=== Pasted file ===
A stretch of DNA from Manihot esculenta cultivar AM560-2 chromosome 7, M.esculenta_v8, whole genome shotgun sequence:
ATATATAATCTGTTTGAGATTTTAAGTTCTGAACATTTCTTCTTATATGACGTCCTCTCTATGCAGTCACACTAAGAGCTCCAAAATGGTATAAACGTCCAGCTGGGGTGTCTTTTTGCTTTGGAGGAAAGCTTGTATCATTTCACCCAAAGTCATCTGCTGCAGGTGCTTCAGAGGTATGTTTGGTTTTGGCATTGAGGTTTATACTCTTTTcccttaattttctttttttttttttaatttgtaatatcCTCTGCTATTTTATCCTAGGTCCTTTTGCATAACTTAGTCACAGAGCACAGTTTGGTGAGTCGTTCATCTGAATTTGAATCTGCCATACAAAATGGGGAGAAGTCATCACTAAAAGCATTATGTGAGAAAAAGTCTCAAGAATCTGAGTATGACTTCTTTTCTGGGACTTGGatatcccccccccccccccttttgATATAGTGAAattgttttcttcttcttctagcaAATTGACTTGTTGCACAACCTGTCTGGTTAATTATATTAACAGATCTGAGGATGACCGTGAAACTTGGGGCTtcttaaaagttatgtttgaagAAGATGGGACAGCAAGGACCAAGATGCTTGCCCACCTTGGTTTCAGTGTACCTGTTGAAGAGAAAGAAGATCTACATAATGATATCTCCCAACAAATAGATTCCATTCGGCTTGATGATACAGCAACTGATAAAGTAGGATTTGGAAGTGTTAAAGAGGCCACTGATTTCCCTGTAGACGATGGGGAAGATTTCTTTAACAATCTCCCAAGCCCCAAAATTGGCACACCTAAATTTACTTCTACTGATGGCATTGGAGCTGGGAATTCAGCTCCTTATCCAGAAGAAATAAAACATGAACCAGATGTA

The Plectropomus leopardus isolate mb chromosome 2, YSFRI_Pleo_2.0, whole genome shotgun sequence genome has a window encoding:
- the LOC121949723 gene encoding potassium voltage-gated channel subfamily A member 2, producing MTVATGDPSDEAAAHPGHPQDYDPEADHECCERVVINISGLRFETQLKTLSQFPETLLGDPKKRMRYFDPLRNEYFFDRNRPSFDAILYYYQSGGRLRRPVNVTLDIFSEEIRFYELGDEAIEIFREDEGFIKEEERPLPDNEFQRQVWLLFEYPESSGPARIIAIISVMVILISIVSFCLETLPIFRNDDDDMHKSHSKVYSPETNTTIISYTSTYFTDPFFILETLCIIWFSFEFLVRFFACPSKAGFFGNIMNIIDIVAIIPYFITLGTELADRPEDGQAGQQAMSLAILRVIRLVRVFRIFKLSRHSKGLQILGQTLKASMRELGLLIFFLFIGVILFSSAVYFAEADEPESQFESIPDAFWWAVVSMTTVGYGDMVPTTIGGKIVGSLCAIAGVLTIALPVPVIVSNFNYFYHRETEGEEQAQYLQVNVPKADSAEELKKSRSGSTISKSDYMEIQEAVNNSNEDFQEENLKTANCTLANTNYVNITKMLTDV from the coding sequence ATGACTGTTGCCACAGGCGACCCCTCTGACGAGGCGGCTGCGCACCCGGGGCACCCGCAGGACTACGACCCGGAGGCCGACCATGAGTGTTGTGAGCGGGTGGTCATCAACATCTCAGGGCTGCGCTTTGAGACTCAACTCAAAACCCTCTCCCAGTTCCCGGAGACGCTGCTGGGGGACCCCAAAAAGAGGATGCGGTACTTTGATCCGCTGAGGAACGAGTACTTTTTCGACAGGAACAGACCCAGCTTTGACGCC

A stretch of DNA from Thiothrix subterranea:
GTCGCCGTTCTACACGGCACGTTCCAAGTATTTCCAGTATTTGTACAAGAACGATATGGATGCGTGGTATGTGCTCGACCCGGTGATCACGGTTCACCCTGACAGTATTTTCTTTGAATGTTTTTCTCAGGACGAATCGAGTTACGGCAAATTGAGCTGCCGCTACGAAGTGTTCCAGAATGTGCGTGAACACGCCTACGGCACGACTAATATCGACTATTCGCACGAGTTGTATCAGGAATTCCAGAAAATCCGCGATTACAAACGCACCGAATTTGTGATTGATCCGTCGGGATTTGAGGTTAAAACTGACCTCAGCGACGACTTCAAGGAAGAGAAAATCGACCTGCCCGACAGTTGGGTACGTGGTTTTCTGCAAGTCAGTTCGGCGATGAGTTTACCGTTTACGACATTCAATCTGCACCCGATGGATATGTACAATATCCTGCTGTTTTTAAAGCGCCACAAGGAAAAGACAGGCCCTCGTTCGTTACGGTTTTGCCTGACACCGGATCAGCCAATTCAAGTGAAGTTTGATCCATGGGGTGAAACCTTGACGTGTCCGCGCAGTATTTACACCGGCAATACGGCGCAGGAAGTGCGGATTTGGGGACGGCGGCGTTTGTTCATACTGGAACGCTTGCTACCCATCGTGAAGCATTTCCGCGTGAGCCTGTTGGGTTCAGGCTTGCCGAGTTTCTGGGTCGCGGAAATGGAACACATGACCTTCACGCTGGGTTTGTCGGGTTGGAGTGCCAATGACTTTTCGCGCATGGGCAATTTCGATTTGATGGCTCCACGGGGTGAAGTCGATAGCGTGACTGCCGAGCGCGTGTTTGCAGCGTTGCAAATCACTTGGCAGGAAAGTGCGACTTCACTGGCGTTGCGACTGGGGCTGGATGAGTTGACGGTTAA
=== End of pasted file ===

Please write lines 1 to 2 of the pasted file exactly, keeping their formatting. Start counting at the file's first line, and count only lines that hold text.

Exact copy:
A stretch of DNA from Manihot esculenta cultivar AM560-2 chromosome 7, M.esculenta_v8, whole genome shotgun sequence:
ATATATAATCTGTTTGAGATTTTAAGTTCTGAACATTTCTTCTTATATGACGTCCTCTCTATGCAGTCACACTAAGAGCTCCAAAATGGTATAAACGTCCAGCTGGGGTGTCTTTTTGCTTTGGAGGAAAGCTTGTATCATTTCACCCAAAGTCATCTGCTGCAGGTGCTTCAGAGGTATGTTTGGTTTTGGCATTGAGGTTTATACTCTTTTcccttaattttctttttttttttttaatttgtaatatcCTCTGCTATTTTATCCTAGGTCCTTTTGCATAACTTAGTCACAGAGCACAGTTTGGTGAGTCGTTCATCTGAATTTGAATCTGCCATACAAAATGGGGAGAAGTCATCACTAAAAGCATTATGTGAGAAAAAGTCTCAAGAATCTGAGTATGACTTCTTTTCTGGGACTTGGatatcccccccccccccccttttgATATAGTGAAattgttttcttcttcttctagcaAATTGACTTGTTGCACAACCTGTCTGGTTAATTATATTAACAGATCTGAGGATGACCGTGAAACTTGGGGCTtcttaaaagttatgtttgaagAAGATGGGACAGCAAGGACCAAGATGCTTGCCCACCTTGGTTTCAGTGTACCTGTTGAAGAGAAAGAAGATCTACATAATGATATCTCCCAACAAATAGATTCCATTCGGCTTGATGATACAGCAACTGATAAAGTAGGATTTGGAAGTGTTAAAGAGGCCACTGATTTCCCTGTAGACGATGGGGAAGATTTCTTTAACAATCTCCCAAGCCCCAAAATTGGCACACCTAAATTTACTTCTACTGATGGCATTGGAGCTGGGAATTCAGCTCCTTATCCAGAAGAAATAAAACATGAACCAGATGTA